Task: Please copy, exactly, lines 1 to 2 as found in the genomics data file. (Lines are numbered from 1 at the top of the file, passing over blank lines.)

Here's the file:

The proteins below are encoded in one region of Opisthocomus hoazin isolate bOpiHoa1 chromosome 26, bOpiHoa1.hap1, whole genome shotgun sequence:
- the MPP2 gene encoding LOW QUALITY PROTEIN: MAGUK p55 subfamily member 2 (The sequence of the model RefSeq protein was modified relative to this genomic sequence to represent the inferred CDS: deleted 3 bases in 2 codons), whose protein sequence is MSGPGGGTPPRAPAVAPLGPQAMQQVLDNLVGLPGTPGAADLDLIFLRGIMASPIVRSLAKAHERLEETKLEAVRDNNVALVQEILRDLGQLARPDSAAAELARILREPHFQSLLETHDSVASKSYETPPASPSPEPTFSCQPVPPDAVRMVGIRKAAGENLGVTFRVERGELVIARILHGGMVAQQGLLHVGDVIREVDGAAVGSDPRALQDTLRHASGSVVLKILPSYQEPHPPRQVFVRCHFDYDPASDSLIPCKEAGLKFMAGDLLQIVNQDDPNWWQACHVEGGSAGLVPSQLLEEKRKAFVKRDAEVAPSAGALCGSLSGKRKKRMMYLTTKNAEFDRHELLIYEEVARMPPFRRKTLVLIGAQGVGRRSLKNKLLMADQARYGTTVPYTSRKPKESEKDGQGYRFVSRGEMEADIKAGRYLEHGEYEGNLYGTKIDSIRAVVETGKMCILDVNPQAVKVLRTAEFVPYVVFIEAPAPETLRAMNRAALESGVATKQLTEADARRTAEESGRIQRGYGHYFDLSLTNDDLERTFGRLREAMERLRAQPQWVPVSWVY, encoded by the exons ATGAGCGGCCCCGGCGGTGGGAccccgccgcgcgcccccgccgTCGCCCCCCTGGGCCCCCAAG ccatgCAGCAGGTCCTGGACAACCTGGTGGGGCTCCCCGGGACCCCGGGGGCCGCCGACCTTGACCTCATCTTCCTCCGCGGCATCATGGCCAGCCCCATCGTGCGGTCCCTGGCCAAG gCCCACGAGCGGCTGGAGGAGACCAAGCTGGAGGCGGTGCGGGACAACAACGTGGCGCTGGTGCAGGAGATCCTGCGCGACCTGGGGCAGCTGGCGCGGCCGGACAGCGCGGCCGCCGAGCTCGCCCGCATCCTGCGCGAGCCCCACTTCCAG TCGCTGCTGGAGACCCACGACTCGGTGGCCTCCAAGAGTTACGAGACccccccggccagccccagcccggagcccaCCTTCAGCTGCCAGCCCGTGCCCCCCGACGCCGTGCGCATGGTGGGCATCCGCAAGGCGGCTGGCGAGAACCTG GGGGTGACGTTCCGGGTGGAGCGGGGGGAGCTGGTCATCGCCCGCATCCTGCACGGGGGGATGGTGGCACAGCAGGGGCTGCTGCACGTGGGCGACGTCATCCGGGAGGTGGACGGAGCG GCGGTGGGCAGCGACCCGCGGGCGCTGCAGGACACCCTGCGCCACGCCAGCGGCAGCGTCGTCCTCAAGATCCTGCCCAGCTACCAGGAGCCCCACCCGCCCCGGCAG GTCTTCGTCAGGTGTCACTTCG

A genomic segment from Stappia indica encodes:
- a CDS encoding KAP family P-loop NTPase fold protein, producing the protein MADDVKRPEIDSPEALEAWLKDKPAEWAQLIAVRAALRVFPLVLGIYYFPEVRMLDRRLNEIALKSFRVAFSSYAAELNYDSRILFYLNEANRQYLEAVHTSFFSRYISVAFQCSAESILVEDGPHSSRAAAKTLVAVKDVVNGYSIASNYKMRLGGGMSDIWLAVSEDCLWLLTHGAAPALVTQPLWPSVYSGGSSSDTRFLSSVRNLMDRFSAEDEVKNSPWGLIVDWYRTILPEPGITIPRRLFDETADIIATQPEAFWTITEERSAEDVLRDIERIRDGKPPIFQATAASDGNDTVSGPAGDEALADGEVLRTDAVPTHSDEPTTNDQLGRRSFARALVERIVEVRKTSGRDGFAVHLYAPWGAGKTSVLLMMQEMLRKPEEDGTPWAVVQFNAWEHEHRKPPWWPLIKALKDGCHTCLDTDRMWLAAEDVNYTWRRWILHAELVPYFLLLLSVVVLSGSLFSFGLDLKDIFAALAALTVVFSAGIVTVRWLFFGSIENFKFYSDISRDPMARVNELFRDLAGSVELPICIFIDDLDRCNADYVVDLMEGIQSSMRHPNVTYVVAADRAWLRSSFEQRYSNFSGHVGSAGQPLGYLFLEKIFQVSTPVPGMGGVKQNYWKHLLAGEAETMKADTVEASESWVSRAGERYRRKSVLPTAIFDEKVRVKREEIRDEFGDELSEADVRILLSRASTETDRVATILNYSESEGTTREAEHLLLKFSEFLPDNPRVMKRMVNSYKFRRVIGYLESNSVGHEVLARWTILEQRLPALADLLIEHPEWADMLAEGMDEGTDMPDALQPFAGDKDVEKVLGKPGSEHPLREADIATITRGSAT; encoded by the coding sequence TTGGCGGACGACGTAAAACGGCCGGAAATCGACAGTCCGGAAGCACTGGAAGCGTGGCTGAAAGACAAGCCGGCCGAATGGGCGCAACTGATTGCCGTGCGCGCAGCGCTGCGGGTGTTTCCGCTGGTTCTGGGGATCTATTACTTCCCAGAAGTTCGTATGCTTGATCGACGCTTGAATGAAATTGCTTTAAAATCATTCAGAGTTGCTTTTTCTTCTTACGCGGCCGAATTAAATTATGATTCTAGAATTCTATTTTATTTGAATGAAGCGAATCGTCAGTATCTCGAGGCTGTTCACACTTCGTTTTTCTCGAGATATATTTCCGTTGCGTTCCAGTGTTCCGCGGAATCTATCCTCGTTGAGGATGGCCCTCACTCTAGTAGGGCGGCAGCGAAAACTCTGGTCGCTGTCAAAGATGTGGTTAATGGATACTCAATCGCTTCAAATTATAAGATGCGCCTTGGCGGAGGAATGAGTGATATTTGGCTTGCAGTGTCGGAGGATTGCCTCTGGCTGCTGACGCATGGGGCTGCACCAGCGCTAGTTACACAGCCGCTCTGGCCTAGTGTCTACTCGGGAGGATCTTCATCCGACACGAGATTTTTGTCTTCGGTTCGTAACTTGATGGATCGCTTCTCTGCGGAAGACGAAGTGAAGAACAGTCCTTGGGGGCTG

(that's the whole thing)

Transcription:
The proteins below are encoded in one region of Opisthocomus hoazin isolate bOpiHoa1 chromosome 26, bOpiHoa1.hap1, whole genome shotgun sequence:
- the MPP2 gene encoding LOW QUALITY PROTEIN: MAGUK p55 subfamily member 2 (The sequence of the model RefSeq protein was modified relative to this genomic sequence to represent the inferred CDS: deleted 3 bases in 2 codons), whose protein sequence is MSGPGGGTPPRAPAVAPLGPQAMQQVLDNLVGLPGTPGAADLDLIFLRGIMASPIVRSLAKAHERLEETKLEAVRDNNVALVQEILRDLGQLARPDSAAAELARILREPHFQSLLETHDSVASKSYETPPASPSPEPTFSCQPVPPDAVRMVGIRKAAGENLGVTFRVERGELVIARILHGGMVAQQGLLHVGDVIREVDGAAVGSDPRALQDTLRHASGSVVLKILPSYQEPHPPRQVFVRCHFDYDPASDSLIPCKEAGLKFMAGDLLQIVNQDDPNWWQACHVEGGSAGLVPSQLLEEKRKAFVKRDAEVAPSAGALCGSLSGKRKKRMMYLTTKNAEFDRHELLIYEEVARMPPFRRKTLVLIGAQGVGRRSLKNKLLMADQARYGTTVPYTSRKPKESEKDGQGYRFVSRGEMEADIKAGRYLEHGEYEGNLYGTKIDSIRAVVETGKMCILDVNPQAVKVLRTAEFVPYVVFIEAPAPETLRAMNRAALESGVATKQLTEADARRTAEESGRIQRGYGHYFDLSLTNDDLERTFGRLREAMERLRAQPQWVPVSWVY, encoded by the exons ATGAGCGGCCCCGGCGGTGGGAccccgccgcgcgcccccgccgTCGCCCCCCTGGGCCCCCAAG ccatgCAGCAGGTCCTGGACAACCTGGTGGGGCTCCCCGGGACCCCGGGGGCCGCCGACCTTGACCTCATCTTCCTCCGCGGCATCATGGCCAGCCCCATCGTGCGGTCCCTGGCCAAG gCCCACGAGCGGCTGGAGGAGACCAAGCTGGAGGCGGTGCGGGACAACAACGTGGCGCTGGTGCAGGAGATCCTGCGCGACCTGGGGCAGCTGGCGCGGCCGGACAGCGCGGCCGCCGAGCTCGCCCGCATCCTGCGCGAGCCCCACTTCCAG TCGCTGCTGGAGACCCACGACTCGGTGGCCTCCAAGAGTTACGAGACccccccggccagccccagcccggagcccaCCTTCAGCTGCCAGCCCGTGCCCCCCGACGCCGTGCGCATGGTGGGCATCCGCAAGGCGGCTGGCGAGAACCTG GGGGTGACGTTCCGGGTGGAGCGGGGGGAGCTGGTCATCGCCCGCATCCTGCACGGGGGGATGGTGGCACAGCAGGGGCTGCTGCACGTGGGCGACGTCATCCGGGAGGTGGACGGAGCG GCGGTGGGCAGCGACCCGCGGGCGCTGCAGGACACCCTGCGCCACGCCAGCGGCAGCGTCGTCCTCAAGATCCTGCCCAGCTACCAGGAGCCCCACCCGCCCCGGCAG GTCTTCGTCAGGTGTCACTTCG